The presence of Simon Pegg in a movie can usually be relied upon as some kind of quality control, but as Hector and the Search For Happiness proves all too readily, this can’t always be relied upon. Based upon the best selling self-help book by Francis LeLord, the film tells the story of Hector (Pegg) a successful psychiatrist, happily living in London with his girlfriend Clara, (Rosamund Pike.) But talking to a succession of depressed people on a daily basis eventually has an inevitable effect on him and he undergoes a bit of a mid life crisis; whereupon he tells Clara that he needs to go off and ‘find himself’ or more accurately, to find the essence of pure happiness.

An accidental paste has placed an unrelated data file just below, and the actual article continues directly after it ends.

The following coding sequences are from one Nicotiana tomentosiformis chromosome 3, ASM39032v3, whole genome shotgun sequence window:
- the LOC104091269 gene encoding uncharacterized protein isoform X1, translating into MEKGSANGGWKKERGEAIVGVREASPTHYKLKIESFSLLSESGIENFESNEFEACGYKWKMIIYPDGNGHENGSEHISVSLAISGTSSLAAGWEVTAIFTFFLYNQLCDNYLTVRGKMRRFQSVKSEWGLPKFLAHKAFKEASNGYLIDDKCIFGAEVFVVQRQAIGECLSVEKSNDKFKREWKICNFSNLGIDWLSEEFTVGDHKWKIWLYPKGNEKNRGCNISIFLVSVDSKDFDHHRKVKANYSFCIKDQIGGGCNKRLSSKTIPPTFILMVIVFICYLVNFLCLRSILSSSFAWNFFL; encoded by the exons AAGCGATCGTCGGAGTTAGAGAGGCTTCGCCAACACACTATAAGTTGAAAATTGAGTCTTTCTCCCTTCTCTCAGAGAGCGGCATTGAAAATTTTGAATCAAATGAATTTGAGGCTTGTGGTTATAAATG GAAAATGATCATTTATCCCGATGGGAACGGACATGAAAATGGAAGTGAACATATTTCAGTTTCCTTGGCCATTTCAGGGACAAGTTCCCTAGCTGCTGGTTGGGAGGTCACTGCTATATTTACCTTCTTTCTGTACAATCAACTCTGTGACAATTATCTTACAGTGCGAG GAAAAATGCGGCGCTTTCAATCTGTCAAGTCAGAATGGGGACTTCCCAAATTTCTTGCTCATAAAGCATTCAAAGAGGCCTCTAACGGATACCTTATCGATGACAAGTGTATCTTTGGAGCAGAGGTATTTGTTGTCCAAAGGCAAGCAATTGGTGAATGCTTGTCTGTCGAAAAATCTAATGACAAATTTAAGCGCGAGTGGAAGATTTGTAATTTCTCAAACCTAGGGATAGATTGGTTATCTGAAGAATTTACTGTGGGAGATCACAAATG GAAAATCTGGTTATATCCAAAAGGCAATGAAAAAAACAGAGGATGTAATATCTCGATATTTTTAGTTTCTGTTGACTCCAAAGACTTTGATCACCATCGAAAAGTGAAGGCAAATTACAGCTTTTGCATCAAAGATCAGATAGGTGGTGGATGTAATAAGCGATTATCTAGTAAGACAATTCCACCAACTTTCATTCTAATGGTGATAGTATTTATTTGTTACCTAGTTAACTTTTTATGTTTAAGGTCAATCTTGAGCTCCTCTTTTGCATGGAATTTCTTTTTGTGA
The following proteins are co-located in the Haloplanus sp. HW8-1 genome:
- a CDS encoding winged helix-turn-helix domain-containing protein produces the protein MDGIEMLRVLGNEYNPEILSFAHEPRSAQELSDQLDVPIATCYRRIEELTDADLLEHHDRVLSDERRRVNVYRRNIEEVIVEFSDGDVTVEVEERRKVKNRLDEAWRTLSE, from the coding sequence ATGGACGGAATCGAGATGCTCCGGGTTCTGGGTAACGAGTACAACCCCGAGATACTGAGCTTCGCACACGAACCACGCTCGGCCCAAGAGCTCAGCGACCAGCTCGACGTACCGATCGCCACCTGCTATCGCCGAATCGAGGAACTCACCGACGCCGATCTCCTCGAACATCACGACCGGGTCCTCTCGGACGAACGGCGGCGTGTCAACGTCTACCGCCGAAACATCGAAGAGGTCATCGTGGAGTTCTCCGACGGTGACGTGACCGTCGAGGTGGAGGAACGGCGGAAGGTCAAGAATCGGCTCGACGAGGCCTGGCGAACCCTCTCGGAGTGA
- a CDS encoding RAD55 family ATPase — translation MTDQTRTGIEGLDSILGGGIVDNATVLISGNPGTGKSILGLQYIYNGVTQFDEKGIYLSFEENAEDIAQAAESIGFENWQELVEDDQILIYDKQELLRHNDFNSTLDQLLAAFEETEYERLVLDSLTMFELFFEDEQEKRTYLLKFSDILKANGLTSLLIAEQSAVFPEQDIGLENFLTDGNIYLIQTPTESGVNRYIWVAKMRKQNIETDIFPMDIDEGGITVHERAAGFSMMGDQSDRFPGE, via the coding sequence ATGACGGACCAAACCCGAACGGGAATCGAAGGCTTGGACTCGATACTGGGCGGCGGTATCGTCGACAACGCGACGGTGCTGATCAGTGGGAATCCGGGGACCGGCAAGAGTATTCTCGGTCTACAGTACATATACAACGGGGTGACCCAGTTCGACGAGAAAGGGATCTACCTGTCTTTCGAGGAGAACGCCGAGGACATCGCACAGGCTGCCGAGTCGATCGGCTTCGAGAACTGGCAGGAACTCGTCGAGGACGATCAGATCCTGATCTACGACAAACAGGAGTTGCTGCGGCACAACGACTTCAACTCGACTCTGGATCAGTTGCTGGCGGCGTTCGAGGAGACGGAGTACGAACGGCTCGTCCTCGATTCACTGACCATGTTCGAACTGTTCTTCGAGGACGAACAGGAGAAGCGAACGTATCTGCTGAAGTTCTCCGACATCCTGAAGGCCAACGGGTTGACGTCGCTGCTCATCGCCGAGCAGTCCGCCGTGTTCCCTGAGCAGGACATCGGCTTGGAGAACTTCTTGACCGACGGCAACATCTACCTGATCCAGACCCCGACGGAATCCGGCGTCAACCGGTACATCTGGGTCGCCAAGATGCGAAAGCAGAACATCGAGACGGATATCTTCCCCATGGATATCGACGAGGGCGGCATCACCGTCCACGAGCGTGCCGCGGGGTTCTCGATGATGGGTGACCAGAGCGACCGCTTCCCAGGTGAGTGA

To this effect, he visits China (for no apparent reason other than Chinese people are considered to be quite happy.) He goes to work with an old college friend in Africa, and, in the final segment, he visits Los Angeles and his old flame, Agnes (Toni Collette) now a happily married woman with two children and a third on the way. Pegg tries hard to instil the proceedings with some degree of interest but is ill served by a story that despite involving so much travel is clearly going nowhere. It’s all a bit vapid to be honest. There’s some nice scenery to enjoy along the way and several serious actors appear in minor roles – Stellan Skarsgard, Jean Reno and Christopher Plummer to name but three, but apart from a few fridge magnet bon mots, there really isn’t an awful lot to be gleaned from the story, which eventually collapses into a conclusion that is so mind-numbingly predictable, we could have saved Hector the price of all those air fares.